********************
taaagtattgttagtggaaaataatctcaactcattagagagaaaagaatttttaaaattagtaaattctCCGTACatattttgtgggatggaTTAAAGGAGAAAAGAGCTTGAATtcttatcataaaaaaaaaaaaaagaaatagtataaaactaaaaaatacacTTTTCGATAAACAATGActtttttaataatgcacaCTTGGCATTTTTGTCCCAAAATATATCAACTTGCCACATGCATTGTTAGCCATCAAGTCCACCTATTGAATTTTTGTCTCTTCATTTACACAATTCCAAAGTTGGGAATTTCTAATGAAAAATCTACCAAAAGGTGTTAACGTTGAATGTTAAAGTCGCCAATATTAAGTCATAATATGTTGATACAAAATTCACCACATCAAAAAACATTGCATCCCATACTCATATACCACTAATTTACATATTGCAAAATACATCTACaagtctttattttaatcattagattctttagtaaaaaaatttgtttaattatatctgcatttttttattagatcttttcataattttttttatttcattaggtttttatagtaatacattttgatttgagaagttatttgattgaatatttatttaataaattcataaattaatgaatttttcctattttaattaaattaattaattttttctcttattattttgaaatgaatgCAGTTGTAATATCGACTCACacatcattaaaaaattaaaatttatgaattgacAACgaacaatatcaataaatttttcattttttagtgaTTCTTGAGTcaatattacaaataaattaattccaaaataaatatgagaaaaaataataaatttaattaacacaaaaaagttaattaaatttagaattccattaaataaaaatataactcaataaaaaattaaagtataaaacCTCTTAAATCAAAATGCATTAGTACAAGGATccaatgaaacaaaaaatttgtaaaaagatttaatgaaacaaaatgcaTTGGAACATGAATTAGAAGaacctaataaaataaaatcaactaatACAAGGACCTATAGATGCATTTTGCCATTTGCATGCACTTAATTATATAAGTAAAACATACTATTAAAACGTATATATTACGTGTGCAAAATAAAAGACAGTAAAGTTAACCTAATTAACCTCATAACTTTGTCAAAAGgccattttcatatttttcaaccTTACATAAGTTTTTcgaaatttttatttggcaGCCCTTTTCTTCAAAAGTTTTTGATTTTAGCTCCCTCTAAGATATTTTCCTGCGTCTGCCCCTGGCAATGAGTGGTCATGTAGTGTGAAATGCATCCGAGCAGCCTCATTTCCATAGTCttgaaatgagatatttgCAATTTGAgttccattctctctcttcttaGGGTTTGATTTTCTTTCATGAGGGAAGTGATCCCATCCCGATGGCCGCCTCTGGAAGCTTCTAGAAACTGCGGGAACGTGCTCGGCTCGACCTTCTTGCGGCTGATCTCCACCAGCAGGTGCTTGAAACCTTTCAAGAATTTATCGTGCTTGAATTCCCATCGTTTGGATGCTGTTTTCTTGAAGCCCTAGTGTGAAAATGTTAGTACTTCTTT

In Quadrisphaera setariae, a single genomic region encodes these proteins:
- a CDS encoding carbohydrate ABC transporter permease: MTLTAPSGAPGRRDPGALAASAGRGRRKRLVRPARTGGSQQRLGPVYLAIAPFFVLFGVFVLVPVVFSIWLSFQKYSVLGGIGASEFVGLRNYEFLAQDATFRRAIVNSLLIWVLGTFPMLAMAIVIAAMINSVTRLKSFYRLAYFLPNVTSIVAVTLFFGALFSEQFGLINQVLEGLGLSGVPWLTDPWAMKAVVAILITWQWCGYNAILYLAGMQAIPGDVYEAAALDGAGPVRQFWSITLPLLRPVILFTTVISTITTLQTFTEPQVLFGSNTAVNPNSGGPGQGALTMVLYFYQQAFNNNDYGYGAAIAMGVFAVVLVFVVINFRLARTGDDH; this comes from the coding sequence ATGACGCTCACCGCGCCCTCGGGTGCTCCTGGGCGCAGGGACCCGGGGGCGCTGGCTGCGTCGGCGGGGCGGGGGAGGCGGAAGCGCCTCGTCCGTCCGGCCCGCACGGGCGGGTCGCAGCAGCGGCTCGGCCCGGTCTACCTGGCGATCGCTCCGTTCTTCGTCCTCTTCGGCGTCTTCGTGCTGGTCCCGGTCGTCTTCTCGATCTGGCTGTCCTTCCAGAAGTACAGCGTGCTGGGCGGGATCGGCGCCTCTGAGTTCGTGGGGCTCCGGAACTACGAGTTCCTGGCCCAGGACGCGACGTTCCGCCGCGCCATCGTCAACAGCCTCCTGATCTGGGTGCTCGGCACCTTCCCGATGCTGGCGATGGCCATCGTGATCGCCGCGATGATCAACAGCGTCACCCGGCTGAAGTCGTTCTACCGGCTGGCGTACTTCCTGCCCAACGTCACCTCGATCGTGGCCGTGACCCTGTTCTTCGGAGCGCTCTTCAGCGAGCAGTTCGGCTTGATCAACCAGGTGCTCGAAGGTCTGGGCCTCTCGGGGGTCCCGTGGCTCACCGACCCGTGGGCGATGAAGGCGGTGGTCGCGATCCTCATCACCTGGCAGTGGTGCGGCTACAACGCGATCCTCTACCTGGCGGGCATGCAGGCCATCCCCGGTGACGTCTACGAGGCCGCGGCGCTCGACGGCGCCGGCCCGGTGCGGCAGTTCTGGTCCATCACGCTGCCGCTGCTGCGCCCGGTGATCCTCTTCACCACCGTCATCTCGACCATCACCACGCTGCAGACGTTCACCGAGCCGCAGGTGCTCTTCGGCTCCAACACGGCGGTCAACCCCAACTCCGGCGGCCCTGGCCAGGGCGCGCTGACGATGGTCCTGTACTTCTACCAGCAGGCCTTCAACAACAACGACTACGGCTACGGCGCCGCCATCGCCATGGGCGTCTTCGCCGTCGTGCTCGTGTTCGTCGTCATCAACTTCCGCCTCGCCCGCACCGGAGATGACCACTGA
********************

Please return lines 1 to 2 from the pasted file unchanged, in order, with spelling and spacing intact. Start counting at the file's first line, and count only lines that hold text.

taaagtattgttagtggaaaataatctcaactcattagagagaaaagaatttttaaaattagtaaattctCCGTACatattttgtgggatggaTTAAAGGAGAAAAGAGCTTGAATtcttatcataaaaaaaaaaaaaagaaatagtataaaactaaaaaatacacTTTTCGATAAACAATGActtttttaataatgcacaCTTGGCATTTTTGTCCCAAAATATATCAACTTGCCACATGCATTGTTAGCCATCAAGTCCACCTATTGAATTTTTGTCTCTTCATTTACACAATTCCAAAGTTGGGAATTTCTAATGAAAAATCTACCAAAAGGTGTTAACGTTGAATGTTAAAGTCGCCAATATTAAGTCATAATATGTTGATACAAAATTCACCACATCAAAAAACATTGCATCCCATACTCATATACCACTAATTTACATATTGCAAAATACATCTACaagtctttattttaatcattagattctttagtaaaaaaatttgtttaattatatctgcatttttttattagatcttttcataattttttttatttcattaggtttttatagtaatacattttgatttgagaagttatttgattgaatatttatttaataaattcataaattaatgaatttttcctattttaattaaattaattaattttttctcttattattttgaaatgaatgCAGTTGTAATATCGACTCACacatcattaaaaaattaaaatttatgaattgacAACgaacaatatcaataaatttttcattttttagtgaTTCTTGAGTcaatattacaaataaattaattccaaaataaatatgagaaaaaataataaatttaattaacacaaaaaagttaattaaatttagaattccattaaataaaaatataactcaataaaaaattaaagtataaaacCTCTTAAATCAAAATGCATTAGTACAAGGATccaatgaaacaaaaaatttgtaaaaagatttaatgaaacaaaatgcaTTGGAACATGAATTAGAAGaacctaataaaataaaatcaactaatACAAGGACCTATAGATGCATTTTGCCATTTGCATGCACTTAATTATATAAGTAAAACATACTATTAAAACGTATATATTACGTGTGCAAAATAAAAGACAGTAAAGTTAACCTAATTAACCTCATAACTTTGTCAAAAGgccattttcatatttttcaaccTTACATAAGTTTTTcgaaatttttatttggcaGCCCTTTTCTTCAAAAGTTTTTGATTTTAGCTCCCTCTAAGATATTTTCCTGCGTCTGCCCCTGGCAATGAGTGGTCATGTAGTGTGAAATGCATCCGAGCAGCCTCATTTCCATAGTCttgaaatgagatatttgCAATTTGAgttccattctctctcttcttaGGGTTTGATTTTCTTTCATGAGGGAAGTGATCCCATCCCGATGGCCGCCTCTGGAAGCTTCTAGAAACTGCGGGAACGTGCTCGGCTCGACCTTCTTGCGGCTGATCTCCACCAGCAGGTGCTTGAAACCTTTCAAGAATTTATCGTGCTTGAATTCCCATCGTTTGGATGCTGTTTTCTTGAAGCCCTAGTGTGAAAATGTTAGTACTTCTTT

In Quadrisphaera setariae, a single genomic region encodes these proteins: